WWIII Social Disruption

I’m new to straight dope. I had an argument with a friend of mine. I contended that China would suffer less societal impacts (economy, food availability, medicine, manufacturing, stock market, etc) than the USA in the event of WIII. Which country is more resilient?

It would really depend on where the main theaters of battle were. I feel the United States is less dependent on the regions which would be likely battle zones.

No offense, but if we’re at a conflict on the scale of the prior World Wars, rather than a 2-4 country conflict with additional nations supporting economically, someone, somewhere is going nuclear. At which point none of the resilient nature of the economy is going to matter.

We would need to vastly simply the scale of the scenario in order to even guess at the possibilities. Based on the US vs China conflict, I’m guessing that the conflict you and your friend had in mind was China invades Taiwan and the US intercedes militarily with the rest of the world joining in.

But give us your scenario for WW3 and we’ll be able to take a stab at it.

I believe US consumers are going to be more angry at not being able to buy Chinese products than the reasons for the war. Several years ago a woman did an experiment, buying nothing made in China. She could not find a coffee pot.

This is a tremendously important topic.

Right now, Chinese patriotic nationalism is strong, while Americans seem more loyal to tribal affiliation than the government.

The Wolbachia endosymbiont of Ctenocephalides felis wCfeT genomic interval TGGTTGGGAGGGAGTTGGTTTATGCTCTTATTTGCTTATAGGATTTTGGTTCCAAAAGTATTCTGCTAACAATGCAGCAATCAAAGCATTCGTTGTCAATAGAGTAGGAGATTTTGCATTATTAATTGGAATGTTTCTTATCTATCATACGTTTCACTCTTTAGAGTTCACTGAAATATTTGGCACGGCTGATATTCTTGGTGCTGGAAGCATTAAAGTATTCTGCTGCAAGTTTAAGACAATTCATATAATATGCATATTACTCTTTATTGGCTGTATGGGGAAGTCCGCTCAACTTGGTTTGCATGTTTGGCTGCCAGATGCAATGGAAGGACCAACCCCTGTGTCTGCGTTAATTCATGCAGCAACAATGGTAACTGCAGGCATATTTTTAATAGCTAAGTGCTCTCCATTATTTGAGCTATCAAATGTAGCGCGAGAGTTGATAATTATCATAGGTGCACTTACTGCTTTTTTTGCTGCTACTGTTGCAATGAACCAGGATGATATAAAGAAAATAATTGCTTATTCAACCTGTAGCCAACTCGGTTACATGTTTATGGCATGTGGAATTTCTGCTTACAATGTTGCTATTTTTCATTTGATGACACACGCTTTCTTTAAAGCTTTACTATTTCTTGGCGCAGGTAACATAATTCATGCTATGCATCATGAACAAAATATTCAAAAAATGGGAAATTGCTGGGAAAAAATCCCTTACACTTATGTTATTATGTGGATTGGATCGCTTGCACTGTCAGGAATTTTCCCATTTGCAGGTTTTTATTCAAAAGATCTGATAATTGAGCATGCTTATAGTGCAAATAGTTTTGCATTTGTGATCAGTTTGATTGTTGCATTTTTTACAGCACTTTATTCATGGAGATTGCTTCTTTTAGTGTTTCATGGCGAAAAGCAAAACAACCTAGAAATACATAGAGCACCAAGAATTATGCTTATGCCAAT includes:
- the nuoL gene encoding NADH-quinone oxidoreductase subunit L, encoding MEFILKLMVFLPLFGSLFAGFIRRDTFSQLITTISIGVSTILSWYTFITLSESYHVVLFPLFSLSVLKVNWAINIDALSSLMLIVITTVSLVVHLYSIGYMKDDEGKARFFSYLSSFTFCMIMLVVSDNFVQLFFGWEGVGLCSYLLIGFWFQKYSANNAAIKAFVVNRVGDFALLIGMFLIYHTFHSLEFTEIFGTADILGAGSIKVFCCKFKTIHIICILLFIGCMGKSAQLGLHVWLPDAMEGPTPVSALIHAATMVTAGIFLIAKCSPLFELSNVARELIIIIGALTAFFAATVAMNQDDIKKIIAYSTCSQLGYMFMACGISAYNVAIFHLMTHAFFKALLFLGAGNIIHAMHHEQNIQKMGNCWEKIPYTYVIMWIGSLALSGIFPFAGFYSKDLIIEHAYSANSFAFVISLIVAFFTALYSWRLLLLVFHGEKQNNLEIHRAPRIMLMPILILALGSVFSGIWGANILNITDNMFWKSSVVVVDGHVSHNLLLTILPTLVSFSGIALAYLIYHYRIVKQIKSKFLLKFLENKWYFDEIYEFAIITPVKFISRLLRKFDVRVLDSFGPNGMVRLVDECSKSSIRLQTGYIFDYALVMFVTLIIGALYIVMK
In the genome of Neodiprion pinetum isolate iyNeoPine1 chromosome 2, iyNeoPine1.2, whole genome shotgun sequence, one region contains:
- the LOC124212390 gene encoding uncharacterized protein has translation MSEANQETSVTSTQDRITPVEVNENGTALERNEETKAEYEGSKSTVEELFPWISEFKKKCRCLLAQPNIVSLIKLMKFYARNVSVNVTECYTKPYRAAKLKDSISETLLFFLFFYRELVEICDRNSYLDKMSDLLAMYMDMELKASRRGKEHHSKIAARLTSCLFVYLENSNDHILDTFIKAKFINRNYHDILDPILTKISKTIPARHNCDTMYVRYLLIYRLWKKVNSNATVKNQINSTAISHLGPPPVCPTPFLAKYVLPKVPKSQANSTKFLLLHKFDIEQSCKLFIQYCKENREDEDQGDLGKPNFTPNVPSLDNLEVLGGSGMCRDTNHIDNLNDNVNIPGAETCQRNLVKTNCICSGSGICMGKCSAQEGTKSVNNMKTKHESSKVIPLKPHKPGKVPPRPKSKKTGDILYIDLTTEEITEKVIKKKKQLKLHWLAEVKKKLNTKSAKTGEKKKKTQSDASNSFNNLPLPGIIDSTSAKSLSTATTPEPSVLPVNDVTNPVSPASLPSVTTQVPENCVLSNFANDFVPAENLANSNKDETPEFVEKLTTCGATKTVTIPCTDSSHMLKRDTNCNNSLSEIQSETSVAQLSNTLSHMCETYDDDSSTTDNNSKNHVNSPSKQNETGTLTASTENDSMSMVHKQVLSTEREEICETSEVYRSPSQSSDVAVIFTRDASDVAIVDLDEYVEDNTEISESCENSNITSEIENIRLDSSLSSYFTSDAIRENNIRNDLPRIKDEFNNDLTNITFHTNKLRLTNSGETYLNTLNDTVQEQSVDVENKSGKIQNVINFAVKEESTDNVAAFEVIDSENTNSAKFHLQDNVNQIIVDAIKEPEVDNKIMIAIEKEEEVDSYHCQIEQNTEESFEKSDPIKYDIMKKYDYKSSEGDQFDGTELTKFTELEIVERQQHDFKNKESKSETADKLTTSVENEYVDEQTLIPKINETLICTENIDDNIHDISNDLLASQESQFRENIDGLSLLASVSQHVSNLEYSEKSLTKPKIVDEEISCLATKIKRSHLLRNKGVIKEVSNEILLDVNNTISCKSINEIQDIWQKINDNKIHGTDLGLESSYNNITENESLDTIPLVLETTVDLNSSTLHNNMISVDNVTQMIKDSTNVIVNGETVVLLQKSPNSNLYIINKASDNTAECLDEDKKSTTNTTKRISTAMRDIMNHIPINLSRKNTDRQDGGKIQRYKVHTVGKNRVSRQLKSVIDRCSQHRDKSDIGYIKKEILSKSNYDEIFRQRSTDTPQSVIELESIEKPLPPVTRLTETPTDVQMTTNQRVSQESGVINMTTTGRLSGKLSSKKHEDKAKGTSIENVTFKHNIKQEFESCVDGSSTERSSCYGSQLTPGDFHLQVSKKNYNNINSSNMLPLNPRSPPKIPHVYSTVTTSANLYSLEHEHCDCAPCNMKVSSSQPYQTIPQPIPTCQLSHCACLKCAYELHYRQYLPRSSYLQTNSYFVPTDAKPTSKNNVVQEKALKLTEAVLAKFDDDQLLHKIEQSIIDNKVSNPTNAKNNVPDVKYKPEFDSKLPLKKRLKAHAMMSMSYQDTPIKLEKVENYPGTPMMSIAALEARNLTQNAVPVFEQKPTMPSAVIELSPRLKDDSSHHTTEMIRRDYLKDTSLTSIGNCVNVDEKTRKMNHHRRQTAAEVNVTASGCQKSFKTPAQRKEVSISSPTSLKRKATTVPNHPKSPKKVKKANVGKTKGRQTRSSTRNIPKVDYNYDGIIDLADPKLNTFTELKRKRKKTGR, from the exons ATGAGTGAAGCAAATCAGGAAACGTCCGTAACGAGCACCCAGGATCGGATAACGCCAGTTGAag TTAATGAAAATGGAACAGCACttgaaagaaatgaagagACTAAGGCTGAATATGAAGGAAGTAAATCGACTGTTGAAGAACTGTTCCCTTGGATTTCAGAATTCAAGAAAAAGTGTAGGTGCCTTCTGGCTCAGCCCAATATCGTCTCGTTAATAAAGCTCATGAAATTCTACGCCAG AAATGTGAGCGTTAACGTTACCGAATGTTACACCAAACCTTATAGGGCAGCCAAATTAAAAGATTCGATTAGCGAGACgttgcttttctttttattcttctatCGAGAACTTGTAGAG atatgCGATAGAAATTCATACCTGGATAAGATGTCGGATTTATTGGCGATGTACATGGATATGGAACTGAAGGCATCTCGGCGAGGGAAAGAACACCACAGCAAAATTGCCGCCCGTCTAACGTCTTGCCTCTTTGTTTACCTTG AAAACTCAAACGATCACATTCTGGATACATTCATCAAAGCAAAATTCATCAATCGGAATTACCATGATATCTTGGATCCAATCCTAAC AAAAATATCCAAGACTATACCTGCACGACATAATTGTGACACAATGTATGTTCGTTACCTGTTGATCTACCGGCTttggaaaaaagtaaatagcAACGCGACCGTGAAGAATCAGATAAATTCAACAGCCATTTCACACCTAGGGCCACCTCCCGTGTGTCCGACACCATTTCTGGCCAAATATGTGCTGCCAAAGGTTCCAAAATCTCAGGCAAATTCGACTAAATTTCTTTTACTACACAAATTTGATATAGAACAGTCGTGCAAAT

However, the U. S. wasn’t unified in the 1930’s.

There is speculation that China would respond to U.S. support for Taiwan at war with attacks on Guam. The Pearl Harbor precedent suggests that Americans can quickly become unified should that happen.

If Trump was President, I don’t know. There is a lot to worry about here.

We must not allow a mineshaft gap!

Assuming no nukes.

China is neither food nor energy sufficient, and exports would collapse leaving massive unemployment. That would suck.

US would have to rebuild supply chains, and that would suck for 10 years. That said, US has the agriculture, manufacturing base, research, and safe borders.

For the long game, the US would come out far ahead.

I’d hate to see that theory put to test.

Taking nukes and Russia out of the equation.
China is not that self sufficient in food. But what food there is can be directed to the military. An incentive to fight. China has a massive manufacturing base. But does depend on imports of raw materials to support it. But during war, they will not be devoting resources to export manufactured goods, so might be able to sustain a good war directed manufacture rate.
The geographic and geopolitical location is very important. China versus just U.S.? China can hold out for so very long. U.S. would be attacking from the east coast. Missile technology makes the U.S. naval forces very vulnerable. Massive landings would have massive casualties and material losses.